Four in 10 Canadian businesses say profitability won't return to pre-COVID levels until 2023

Nearly 40 per cent of Canadian businesses say they do not expect a return to pre-pandemic profitability levels by the end of next year, as concerns about rising inflation and new waves of COVID-19 weigh on business prospects.

That's according to HSBC's most recent Voice of Business survey of more than 7,300 business leaders in 14 countries, including 536 Canadian companies. The survey found that 25 per cent of businesses will reach pre-pandemic levels of profitability by the end of the year, and another 36 per cent expect to hit those levels by the end of 2022. But other companies expect a more prolonged recovery period, with 39 per cent reporting that they will return to pre-pandemic levels of profitability after 2022.

The survey also found that Canadian businesses are feeling more pessimistic about their future growth prospects than entrepreneurs in other countries. In Canada, 56 per cent of businesses say they feel more optimistic than they did a year ago – a time that was marked by COVID-19 uncertainty – compared to 72 per cent in the U.S. and 64 per cent globally.

"Many are still fearful that COVID has not run its course. That was actually the No. 1 concern that came out among Canadian respondents… Just behind it you have inflation. That's certainly weighing on the minds of Canadian businesses," HSBC Canada's head of commercial banking Alan Turner said in an interview.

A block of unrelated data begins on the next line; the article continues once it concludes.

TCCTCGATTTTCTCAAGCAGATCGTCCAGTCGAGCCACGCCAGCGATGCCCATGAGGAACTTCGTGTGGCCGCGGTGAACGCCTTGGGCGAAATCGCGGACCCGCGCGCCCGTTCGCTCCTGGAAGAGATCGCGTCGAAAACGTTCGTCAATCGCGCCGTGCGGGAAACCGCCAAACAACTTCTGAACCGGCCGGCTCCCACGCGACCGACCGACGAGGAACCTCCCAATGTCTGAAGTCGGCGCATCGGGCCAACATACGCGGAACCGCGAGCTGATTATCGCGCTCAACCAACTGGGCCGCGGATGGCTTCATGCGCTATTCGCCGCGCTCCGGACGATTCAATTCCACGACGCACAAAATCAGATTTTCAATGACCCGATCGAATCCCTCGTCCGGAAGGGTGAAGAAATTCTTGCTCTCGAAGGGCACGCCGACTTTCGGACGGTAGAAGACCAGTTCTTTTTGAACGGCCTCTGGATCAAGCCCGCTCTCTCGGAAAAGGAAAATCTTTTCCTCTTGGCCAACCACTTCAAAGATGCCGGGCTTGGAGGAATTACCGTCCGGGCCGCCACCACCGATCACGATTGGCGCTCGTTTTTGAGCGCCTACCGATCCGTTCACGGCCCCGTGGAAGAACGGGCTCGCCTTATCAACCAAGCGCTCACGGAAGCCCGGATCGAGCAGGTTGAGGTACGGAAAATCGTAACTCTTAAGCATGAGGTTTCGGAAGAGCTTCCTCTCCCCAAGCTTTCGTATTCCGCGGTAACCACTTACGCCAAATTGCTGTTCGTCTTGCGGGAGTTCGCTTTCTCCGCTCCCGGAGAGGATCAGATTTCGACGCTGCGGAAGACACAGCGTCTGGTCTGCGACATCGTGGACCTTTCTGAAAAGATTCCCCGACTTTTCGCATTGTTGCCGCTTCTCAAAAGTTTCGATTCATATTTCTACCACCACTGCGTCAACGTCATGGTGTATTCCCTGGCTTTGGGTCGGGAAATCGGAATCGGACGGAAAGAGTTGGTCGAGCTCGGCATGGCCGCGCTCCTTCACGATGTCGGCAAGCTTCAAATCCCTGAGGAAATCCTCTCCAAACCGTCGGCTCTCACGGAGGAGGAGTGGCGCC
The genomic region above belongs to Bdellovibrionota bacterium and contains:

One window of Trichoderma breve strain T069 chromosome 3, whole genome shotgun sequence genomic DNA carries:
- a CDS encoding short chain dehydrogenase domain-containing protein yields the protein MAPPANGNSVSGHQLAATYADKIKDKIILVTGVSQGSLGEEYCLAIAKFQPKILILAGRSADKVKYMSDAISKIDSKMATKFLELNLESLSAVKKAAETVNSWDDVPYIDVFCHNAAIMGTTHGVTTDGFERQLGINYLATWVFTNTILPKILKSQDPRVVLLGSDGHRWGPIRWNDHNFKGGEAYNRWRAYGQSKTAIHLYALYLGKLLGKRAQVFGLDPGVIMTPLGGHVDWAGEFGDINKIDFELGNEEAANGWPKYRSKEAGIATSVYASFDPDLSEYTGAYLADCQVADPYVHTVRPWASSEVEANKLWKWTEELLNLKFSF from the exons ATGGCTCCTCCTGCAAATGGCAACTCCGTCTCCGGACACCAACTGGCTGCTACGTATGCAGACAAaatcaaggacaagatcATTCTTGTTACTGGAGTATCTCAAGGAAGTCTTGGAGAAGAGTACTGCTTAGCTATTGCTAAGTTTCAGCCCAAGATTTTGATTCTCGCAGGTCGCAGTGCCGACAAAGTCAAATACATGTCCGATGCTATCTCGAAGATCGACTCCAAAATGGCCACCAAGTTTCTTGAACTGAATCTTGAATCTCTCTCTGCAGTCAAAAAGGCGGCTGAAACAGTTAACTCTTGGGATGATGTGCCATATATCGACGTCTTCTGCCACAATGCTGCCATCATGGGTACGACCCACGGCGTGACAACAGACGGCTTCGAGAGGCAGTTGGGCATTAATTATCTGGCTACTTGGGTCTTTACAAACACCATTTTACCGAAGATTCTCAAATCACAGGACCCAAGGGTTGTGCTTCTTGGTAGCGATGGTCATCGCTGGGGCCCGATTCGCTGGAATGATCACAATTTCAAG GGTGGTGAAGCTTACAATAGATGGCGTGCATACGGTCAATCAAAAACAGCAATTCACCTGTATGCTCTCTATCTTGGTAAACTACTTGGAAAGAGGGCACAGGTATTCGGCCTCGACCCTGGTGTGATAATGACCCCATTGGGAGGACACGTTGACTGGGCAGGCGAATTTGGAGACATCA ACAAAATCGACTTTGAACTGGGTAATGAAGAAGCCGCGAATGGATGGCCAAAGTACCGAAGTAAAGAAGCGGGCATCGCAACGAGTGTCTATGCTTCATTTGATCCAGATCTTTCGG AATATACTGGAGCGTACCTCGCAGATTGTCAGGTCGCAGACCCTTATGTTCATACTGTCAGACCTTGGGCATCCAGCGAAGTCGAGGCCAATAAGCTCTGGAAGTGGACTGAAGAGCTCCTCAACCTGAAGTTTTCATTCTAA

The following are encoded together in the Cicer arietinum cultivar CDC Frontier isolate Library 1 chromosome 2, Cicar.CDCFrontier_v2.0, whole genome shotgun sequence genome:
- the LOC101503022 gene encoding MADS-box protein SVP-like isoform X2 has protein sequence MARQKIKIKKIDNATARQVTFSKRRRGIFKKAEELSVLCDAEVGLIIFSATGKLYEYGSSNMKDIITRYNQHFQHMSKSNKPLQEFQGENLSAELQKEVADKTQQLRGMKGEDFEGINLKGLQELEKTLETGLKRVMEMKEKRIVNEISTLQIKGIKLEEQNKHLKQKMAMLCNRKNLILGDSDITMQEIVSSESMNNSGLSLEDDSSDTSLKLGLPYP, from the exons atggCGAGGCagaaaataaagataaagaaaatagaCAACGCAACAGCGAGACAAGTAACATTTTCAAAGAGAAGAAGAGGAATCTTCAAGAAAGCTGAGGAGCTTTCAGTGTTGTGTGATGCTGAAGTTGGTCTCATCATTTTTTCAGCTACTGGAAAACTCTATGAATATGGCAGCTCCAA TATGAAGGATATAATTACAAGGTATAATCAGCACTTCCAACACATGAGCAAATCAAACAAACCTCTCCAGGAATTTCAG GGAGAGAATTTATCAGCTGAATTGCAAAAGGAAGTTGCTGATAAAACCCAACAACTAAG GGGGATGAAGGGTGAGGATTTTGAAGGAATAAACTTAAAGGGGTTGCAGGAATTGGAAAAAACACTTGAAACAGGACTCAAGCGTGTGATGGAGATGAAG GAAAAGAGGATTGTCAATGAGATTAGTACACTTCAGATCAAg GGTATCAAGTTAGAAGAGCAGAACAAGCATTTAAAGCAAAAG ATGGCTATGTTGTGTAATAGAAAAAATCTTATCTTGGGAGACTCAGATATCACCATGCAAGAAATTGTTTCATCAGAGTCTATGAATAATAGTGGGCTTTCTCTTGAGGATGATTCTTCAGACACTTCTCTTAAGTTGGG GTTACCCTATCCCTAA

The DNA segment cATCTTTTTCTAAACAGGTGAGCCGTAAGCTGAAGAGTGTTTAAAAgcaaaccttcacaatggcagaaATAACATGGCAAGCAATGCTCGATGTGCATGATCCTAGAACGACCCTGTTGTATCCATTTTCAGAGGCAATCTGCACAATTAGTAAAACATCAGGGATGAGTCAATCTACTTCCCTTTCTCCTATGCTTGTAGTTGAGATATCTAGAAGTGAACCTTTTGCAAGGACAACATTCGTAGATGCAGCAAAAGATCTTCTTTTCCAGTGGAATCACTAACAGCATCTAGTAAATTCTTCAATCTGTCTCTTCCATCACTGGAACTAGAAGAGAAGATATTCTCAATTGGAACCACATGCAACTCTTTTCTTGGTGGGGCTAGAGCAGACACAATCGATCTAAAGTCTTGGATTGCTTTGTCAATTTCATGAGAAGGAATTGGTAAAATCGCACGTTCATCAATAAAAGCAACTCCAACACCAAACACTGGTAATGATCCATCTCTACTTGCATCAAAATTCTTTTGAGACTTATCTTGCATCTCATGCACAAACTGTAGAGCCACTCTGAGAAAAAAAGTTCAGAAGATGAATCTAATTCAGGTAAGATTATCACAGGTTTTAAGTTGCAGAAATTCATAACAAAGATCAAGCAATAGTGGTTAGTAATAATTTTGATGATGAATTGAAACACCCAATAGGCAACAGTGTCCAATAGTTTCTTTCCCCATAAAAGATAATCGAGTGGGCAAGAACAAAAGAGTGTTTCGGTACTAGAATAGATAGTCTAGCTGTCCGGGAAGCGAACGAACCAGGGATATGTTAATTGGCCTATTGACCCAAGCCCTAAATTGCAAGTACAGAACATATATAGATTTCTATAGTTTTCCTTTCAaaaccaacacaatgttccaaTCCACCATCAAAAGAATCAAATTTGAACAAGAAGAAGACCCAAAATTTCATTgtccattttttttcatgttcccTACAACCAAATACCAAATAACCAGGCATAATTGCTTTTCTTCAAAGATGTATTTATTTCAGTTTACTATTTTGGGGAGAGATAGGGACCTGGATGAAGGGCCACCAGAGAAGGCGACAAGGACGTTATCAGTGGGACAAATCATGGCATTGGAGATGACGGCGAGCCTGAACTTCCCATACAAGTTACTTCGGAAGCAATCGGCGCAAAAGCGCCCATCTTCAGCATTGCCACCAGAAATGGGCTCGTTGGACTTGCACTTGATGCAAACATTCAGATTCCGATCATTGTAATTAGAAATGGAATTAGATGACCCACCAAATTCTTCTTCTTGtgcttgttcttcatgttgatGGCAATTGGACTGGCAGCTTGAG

"These factors together have created quite a sanguine view of what the future holds – and this survey was done before the floods in B.C. happened."

Canadian businesses are also concerned about supply chain issues and labour market uncertainty, Turner says.

Global supply chain bottlenecks, and more recent weather disruptions in B.C., have resulted in shipping delays and led to rising costs for companies. That may be contributing to a cooling outlook on trade, HSBC says. The survey found that 29 per cent of Canadian companies have increased the number of international suppliers they work with, compared to 36 per cent among global companies. Just 12 per cent expect international trade to become easier over the next year, compared to 20 per cent of the global companies surveyed.

Still, Turner says there is reason for Canadian companies to feel optimistic about the post-pandemic recovery, despite the ongoing pessimism.

"It doesn't seem to correlate that we should be so pessimistic in Canada when our biggest customers (in the U.S.) are optimistic," he said.

"It'd be a great mistake if we withdrew from a global community that's feeling bullish because we're feeling bearish. Clearly there is opportunity out there that others are wishing to pursue, and there is a role for Canadian businesses in that."

Alicja Siekierska is a senior reporter at Yahoo Finance Canada. Follow her on Twitter @alicjawithaj.

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